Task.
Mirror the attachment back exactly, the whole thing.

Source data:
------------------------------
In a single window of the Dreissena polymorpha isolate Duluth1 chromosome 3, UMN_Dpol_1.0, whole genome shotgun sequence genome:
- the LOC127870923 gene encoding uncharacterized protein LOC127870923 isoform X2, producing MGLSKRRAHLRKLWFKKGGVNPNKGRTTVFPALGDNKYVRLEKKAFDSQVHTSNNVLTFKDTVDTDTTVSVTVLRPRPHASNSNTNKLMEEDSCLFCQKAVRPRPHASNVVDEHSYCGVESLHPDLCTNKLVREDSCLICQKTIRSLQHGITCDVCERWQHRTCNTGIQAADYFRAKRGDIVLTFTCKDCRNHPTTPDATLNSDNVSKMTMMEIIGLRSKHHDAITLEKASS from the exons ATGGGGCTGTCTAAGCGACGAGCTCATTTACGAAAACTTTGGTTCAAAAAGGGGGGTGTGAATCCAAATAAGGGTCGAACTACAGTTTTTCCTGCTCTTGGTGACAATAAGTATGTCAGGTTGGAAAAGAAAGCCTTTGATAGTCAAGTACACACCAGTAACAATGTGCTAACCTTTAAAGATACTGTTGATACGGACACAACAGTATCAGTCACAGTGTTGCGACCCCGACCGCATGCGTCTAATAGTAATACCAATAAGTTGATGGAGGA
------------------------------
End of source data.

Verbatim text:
In a single window of the Dreissena polymorpha isolate Duluth1 chromosome 3, UMN_Dpol_1.0, whole genome shotgun sequence genome:
- the LOC127870923 gene encoding uncharacterized protein LOC127870923 isoform X2, producing MGLSKRRAHLRKLWFKKGGVNPNKGRTTVFPALGDNKYVRLEKKAFDSQVHTSNNVLTFKDTVDTDTTVSVTVLRPRPHASNSNTNKLMEEDSCLFCQKAVRPRPHASNVVDEHSYCGVESLHPDLCTNKLVREDSCLICQKTIRSLQHGITCDVCERWQHRTCNTGIQAADYFRAKRGDIVLTFTCKDCRNHPTTPDATLNSDNVSKMTMMEIIGLRSKHHDAITLEKASS from the exons ATGGGGCTGTCTAAGCGACGAGCTCATTTACGAAAACTTTGGTTCAAAAAGGGGGGTGTGAATCCAAATAAGGGTCGAACTACAGTTTTTCCTGCTCTTGGTGACAATAAGTATGTCAGGTTGGAAAAGAAAGCCTTTGATAGTCAAGTACACACCAGTAACAATGTGCTAACCTTTAAAGATACTGTTGATACGGACACAACAGTATCAGTCACAGTGTTGCGACCCCGACCGCATGCGTCTAATAGTAATACCAATAAGTTGATGGAGGA